Following a setback last week that saw the towing language removed from the bill in the Senate, our HB 132 sponsors State Representatives Don Jones and Brett Hillyer put up a tremendous fight to amend our language into the budget bill. Speaker of the House Bob Cupp deserves a tremendous amount of credit for sticking with the industry and pushing for the towing language to be included. We are also very grateful to Senator Frank Hoagland for standing in strong support of the industry and to Senate President Matt Huffman for agreeing to include the towing language in the budget bill. In an additional show of support for the industry, the House of Representatives also voted 93-1 to NOT accept the changes made to HB 132 (removing the towing language) by the Senate, stopping the legislation from advancing.
The towing language was added to HB 110 (State Budget) in a conference committee made up of members of both houses of the legislature. Monday evening, both the House (by a vote of 82-13) and the Senate (by a vote of 32-1) passed HB 110 – INCLUDING ALL OF THE TOWING LANGAGE – and the bill was sent to the Governor for his signature. The Governor signed the bill on June 30, and the towing language will take effect in 90 days.
This is a tremendous victory for the Ohio towing and recovery industry! We are also very thankful to our coalition of supporters for sticking with us throughout the process, including: The Ohio Association of Chiefs of Police, The Buckeye State Sheriffs Association, The Ohio State Highway Patrol, The Ohio Clerks of Court Association, and The Ohio Automobile Dealers Association.
The OTRLC will continue to update the industry with details about the new title process, but a few key components of the new law are as follows:
Reduces the number of notifications to vehicle owners/lienholders from 3 to 2 for Private Tow-Away Zone tows. The first notification remains within 5 business days after the BMV provides owner and lienholder information. The second notification is required if the vehicle remains unclaimed for 30 days after the first notice was sent.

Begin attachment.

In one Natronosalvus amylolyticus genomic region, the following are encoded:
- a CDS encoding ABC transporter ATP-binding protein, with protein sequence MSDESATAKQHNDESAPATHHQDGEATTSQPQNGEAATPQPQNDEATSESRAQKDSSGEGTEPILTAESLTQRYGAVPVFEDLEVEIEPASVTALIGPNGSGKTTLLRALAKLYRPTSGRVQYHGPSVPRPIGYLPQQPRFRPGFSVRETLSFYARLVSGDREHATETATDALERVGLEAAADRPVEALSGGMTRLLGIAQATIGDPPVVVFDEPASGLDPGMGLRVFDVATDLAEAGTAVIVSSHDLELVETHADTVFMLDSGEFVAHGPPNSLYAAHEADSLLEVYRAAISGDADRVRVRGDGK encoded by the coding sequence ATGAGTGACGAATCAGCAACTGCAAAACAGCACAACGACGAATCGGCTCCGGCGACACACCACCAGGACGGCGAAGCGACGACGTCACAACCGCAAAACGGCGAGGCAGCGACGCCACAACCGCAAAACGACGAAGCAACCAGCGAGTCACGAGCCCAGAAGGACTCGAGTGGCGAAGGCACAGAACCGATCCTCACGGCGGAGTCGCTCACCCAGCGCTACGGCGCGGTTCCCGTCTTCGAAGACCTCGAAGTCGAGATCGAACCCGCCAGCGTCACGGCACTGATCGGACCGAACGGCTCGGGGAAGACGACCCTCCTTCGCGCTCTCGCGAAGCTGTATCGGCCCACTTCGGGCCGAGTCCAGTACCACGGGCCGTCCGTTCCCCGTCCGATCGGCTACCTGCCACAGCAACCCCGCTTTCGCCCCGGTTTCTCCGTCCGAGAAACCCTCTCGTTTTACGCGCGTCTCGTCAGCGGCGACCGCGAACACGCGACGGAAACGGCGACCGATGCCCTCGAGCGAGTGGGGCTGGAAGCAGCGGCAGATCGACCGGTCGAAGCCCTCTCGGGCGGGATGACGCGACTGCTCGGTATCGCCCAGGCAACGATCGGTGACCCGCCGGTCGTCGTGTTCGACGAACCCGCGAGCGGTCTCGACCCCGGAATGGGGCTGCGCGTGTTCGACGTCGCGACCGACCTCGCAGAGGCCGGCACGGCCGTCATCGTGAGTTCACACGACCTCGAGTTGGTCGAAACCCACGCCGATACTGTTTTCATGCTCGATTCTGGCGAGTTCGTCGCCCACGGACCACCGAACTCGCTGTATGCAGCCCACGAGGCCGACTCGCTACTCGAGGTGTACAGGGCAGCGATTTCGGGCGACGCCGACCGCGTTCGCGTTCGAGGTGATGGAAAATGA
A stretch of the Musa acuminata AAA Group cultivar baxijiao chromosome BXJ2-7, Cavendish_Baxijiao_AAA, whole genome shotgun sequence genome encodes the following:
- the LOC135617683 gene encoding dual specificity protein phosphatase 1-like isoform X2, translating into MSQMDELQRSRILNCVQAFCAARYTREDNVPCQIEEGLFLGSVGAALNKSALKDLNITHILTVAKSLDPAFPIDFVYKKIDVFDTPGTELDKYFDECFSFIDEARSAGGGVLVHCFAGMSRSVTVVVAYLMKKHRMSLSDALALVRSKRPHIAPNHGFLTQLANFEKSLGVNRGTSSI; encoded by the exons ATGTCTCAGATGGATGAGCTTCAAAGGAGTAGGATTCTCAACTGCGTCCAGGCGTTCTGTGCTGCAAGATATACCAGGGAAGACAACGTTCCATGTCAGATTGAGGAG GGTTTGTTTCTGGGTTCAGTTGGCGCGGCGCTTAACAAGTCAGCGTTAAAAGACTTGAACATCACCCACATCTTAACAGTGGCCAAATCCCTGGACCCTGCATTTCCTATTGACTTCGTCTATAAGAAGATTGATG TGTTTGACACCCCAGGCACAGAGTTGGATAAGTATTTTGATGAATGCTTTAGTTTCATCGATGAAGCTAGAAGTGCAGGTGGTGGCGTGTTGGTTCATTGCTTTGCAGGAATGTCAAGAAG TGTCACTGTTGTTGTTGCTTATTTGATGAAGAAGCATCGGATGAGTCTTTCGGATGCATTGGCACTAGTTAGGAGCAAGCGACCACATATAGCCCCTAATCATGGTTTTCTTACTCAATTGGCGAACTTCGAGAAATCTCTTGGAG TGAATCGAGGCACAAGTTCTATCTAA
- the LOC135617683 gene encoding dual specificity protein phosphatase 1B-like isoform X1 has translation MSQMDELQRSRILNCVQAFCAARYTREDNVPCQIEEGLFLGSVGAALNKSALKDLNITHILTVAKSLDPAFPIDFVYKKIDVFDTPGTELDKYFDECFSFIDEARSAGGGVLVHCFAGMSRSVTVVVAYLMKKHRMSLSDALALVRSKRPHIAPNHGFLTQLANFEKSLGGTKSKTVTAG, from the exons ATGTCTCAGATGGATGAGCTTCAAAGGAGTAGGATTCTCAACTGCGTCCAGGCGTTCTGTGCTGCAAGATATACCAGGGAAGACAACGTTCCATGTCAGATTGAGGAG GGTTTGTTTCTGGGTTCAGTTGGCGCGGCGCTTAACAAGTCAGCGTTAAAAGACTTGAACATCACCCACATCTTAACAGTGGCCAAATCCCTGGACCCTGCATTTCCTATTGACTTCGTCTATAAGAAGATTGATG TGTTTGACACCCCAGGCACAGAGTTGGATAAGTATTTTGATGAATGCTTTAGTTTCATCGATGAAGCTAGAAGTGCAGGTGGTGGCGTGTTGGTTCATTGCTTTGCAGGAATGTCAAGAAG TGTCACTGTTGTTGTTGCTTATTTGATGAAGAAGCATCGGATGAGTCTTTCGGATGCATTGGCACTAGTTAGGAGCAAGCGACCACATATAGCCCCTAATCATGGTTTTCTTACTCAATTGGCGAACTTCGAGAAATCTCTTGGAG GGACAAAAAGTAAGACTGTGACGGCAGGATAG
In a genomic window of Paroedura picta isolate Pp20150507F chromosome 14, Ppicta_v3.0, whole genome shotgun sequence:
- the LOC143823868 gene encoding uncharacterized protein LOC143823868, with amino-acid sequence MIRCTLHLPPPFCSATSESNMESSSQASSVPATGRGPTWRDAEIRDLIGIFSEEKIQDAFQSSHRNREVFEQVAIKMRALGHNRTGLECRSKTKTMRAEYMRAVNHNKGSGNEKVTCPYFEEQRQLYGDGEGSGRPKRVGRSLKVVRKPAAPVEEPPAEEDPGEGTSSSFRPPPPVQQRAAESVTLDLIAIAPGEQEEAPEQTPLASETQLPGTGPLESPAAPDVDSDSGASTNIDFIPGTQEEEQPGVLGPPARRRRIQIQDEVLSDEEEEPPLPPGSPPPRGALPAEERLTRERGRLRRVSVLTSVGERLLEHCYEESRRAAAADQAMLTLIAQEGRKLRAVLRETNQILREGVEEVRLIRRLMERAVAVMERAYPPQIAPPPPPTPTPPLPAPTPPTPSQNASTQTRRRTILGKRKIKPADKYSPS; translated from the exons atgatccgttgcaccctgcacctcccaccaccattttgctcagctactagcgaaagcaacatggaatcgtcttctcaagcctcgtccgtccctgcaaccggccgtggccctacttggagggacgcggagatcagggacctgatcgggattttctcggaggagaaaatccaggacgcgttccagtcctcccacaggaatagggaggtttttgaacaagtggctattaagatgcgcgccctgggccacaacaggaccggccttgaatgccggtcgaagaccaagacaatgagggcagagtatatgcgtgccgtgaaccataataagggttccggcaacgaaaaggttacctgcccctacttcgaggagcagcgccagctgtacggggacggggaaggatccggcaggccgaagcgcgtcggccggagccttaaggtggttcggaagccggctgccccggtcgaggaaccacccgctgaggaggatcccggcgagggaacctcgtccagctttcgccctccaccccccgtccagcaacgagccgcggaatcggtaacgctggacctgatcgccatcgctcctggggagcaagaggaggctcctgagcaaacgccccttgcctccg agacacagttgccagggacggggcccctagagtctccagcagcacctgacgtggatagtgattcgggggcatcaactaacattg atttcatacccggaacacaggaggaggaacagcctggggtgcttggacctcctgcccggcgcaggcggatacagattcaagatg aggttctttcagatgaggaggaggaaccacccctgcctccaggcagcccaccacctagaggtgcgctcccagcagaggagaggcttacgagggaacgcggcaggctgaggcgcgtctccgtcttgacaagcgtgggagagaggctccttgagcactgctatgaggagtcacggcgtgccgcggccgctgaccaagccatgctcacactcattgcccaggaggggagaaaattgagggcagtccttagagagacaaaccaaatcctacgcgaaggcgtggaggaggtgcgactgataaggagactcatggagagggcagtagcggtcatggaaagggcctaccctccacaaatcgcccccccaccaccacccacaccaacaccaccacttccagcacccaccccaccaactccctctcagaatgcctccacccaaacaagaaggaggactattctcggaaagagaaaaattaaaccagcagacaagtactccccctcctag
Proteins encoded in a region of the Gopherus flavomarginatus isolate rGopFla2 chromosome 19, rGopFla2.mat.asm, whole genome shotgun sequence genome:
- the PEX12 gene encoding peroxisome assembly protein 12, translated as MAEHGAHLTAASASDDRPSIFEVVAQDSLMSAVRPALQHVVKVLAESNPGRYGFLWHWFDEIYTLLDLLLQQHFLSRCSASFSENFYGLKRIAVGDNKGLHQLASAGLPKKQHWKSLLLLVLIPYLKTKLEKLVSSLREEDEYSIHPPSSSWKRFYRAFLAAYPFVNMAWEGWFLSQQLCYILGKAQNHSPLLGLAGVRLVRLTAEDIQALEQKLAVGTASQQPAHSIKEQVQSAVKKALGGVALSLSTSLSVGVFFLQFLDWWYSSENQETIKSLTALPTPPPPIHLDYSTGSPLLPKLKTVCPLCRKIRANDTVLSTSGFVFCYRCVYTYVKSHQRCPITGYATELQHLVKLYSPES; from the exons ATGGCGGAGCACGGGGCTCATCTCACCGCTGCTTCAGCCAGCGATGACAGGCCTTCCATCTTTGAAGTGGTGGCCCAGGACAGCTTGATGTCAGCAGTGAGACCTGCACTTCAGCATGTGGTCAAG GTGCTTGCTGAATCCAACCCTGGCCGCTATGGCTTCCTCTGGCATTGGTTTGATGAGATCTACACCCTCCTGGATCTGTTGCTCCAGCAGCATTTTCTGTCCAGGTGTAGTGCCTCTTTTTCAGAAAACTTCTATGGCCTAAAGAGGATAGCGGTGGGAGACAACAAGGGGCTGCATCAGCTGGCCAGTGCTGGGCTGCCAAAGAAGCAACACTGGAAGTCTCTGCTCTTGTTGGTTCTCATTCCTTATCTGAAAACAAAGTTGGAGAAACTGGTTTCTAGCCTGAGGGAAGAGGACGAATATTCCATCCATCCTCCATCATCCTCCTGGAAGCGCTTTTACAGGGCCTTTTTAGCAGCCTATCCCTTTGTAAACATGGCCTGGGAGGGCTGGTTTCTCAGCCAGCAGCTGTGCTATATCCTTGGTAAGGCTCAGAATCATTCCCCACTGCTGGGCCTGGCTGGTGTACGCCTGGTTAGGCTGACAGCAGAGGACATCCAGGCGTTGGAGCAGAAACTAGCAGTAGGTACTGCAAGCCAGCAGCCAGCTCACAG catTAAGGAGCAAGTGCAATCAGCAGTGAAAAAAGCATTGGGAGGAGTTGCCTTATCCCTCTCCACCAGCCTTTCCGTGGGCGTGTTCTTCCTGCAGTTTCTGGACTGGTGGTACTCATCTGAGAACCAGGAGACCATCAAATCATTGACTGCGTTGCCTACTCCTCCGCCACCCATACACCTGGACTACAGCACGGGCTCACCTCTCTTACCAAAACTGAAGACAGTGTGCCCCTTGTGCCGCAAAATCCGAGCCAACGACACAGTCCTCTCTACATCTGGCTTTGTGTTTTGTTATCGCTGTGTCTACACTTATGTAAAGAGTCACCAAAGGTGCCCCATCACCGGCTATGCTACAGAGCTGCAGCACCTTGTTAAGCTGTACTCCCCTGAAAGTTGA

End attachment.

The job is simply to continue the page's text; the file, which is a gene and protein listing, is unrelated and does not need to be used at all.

Establishes a process for a towing service or storage facility to obtain a certificate of title to vehicles ordered into storage by law enforcement in accordance with Ohio Revised Code Sections: 4513.60 (Vehicles left on private residential or private agricultural property), 4513.61 (Storing vehicles in possession of law enforcement officers or left on public property), and 4513.66 (Removal of highway obstruction).
Requires the BMV to establish an affidavit to be used by the towing service or storage facility not later than 90 days after the effective date of the new law.
Allows a motor vehicle dealer or repair facility that is in possession of a motor vehicle to cause the removal of the vehicle by a towing service if certain conditions are met and it provides a method for the towing service to obtain a certificate of title to the vehicle if it is abandoned.
Congratulations again to the Ohio towing and recovery industry on a huge legislative victory! The OTRLC will continue updating the industry with specific and detailed information about the new law before it takes effect so the industry is prepared to utilize these new tools. This success is due in large part to the united front of the OTRLC showing one strong voice to the legislature, on behalf of the entire Ohio towing and recovery industry, and sticking together through another long and difficult legislative process. We look forward to the implementation of the new law and will continue to update the industry as we progress.
News Source: OTRLC (Ohio Towing & Recovery Legislative Committee); Press Released prepared by Joe Hollabaugh of Schumaker and posted in it’s entirety.

The below additional information is provided to our membership: 

To view the version as it was enrolled, passed and signed by the Govoner, please follow THIS LINK. 

The Towing language is on pages 1390-1398 and will become law 90-days from now, in the beginning of October.

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APTO is an association for Ohio towing and recovery professionals dedicated to furthering safety and professionalism in the Ohio Towing Industry. We pride ourselves on being the strongest, largest, and most respected Towing & Recovery Industry trade association in the State of Ohio.

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URGENT Federal Legislative Update